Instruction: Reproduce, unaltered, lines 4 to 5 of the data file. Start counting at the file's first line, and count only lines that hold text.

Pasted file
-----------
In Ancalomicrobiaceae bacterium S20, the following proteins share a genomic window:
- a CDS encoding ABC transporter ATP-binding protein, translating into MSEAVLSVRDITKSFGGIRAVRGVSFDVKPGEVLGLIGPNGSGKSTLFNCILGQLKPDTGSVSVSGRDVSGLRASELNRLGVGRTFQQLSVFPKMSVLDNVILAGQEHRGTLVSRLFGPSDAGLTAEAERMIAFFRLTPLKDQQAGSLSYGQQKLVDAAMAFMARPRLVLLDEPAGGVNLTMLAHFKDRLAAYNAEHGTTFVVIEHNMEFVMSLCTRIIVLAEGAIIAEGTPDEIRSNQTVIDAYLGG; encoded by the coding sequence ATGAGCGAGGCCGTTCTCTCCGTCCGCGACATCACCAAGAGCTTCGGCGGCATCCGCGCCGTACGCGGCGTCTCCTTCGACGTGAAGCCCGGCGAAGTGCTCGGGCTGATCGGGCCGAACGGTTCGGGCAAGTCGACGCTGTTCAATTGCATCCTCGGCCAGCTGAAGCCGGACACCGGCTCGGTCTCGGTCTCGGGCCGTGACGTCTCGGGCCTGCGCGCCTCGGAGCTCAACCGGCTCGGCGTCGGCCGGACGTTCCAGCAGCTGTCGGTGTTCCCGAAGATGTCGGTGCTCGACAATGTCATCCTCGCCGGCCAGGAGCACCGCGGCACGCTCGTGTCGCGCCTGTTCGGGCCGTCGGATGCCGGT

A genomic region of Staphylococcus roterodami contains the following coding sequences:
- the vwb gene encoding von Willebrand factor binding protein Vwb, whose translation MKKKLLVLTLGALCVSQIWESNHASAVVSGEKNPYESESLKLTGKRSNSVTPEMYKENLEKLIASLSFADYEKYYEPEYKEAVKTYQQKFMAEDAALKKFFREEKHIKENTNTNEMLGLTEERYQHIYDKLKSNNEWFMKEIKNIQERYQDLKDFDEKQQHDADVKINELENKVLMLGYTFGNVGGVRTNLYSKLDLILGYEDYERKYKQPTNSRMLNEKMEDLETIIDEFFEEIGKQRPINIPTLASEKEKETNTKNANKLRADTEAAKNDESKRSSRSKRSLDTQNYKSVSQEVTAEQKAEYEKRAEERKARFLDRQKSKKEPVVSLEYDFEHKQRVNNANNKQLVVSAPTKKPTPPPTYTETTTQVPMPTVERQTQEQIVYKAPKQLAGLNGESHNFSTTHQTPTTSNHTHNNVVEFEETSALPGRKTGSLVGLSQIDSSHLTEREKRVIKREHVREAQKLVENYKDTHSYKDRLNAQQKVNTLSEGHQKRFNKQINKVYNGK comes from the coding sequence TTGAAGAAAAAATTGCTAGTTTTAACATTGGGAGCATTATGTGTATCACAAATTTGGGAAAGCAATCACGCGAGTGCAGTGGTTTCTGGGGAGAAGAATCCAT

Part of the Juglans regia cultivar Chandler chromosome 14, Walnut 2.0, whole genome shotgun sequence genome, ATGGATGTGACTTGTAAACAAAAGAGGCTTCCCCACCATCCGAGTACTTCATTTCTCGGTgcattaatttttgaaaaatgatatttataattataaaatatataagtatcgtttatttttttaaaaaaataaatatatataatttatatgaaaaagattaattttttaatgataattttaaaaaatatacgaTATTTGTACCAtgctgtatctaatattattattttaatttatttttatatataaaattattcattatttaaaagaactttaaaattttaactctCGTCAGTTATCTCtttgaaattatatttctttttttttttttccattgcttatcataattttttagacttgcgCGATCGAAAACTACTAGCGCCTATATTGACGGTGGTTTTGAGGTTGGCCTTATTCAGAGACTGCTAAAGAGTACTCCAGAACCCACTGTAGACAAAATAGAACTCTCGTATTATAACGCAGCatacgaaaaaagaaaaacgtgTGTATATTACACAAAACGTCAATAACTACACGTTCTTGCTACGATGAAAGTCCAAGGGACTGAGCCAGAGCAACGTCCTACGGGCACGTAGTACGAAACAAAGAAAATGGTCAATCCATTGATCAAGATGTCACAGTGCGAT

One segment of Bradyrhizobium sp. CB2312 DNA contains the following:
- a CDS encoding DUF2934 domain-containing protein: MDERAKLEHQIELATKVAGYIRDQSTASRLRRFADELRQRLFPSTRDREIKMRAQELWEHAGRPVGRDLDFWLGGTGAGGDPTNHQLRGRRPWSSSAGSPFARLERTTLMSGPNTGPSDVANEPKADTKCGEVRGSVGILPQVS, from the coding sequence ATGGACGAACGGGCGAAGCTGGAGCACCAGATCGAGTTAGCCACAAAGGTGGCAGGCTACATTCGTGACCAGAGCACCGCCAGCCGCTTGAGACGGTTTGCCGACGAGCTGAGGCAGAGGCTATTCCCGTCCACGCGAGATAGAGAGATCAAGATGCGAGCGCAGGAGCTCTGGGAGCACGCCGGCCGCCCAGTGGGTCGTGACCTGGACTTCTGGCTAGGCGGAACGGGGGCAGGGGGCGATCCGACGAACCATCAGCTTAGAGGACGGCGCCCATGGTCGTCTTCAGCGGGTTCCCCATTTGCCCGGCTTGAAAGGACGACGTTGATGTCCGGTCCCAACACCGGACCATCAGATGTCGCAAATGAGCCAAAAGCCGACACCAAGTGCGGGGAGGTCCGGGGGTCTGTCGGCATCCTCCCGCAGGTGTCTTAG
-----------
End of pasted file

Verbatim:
- the vwb gene encoding von Willebrand factor binding protein Vwb, whose translation MKKKLLVLTLGALCVSQIWESNHASAVVSGEKNPYESESLKLTGKRSNSVTPEMYKENLEKLIASLSFADYEKYYEPEYKEAVKTYQQKFMAEDAALKKFFREEKHIKENTNTNEMLGLTEERYQHIYDKLKSNNEWFMKEIKNIQERYQDLKDFDEKQQHDADVKINELENKVLMLGYTFGNVGGVRTNLYSKLDLILGYEDYERKYKQPTNSRMLNEKMEDLETIIDEFFEEIGKQRPINIPTLASEKEKETNTKNANKLRADTEAAKNDESKRSSRSKRSLDTQNYKSVSQEVTAEQKAEYEKRAEERKARFLDRQKSKKEPVVSLEYDFEHKQRVNNANNKQLVVSAPTKKPTPPPTYTETTTQVPMPTVERQTQEQIVYKAPKQLAGLNGESHNFSTTHQTPTTSNHTHNNVVEFEETSALPGRKTGSLVGLSQIDSSHLTEREKRVIKREHVREAQKLVENYKDTHSYKDRLNAQQKVNTLSEGHQKRFNKQINKVYNGK comes from the coding sequence TTGAAGAAAAAATTGCTAGTTTTAACATTGGGAGCATTATGTGTATCACAAATTTGGGAAAGCAATCACGCGAGTGCAGTGGTTTCTGGGGAGAAGAATCCAT

Part of the Juglans regia cultivar Chandler chromosome 14, Walnut 2.0, whole genome shotgun sequence genome, ATGGATGTGACTTGTAAACAAAAGAGGCTTCCCCACCATCCGAGTACTTCATTTCTCGGTgcattaatttttgaaaaatgatatttataattataaaatatataagtatcgtttatttttttaaaaaaataaatatatataatttatatgaaaaagattaattttttaatgataattttaaaaaatatacgaTATTTGTACCAtgctgtatctaatattattattttaatttatttttatatataaaattattcattatttaaaagaactttaaaattttaactctCGTCAGTTATCTCtttgaaattatatttctttttttttttttccattgcttatcataattttttagacttgcgCGATCGAAAACTACTAGCGCCTATATTGACGGTGGTTTTGAGGTTGGCCTTATTCAGAGACTGCTAAAGAGTACTCCAGAACCCACTGTAGACAAAATAGAACTCTCGTATTATAACGCAGCatacgaaaaaagaaaaacgtgTGTATATTACACAAAACGTCAATAACTACACGTTCTTGCTACGATGAAAGTCCAAGGGACTGAGCCAGAGCAACGTCCTACGGGCACGTAGTACGAAACAAAGAAAATGGTCAATCCATTGATCAAGATGTCACAGTGCGAT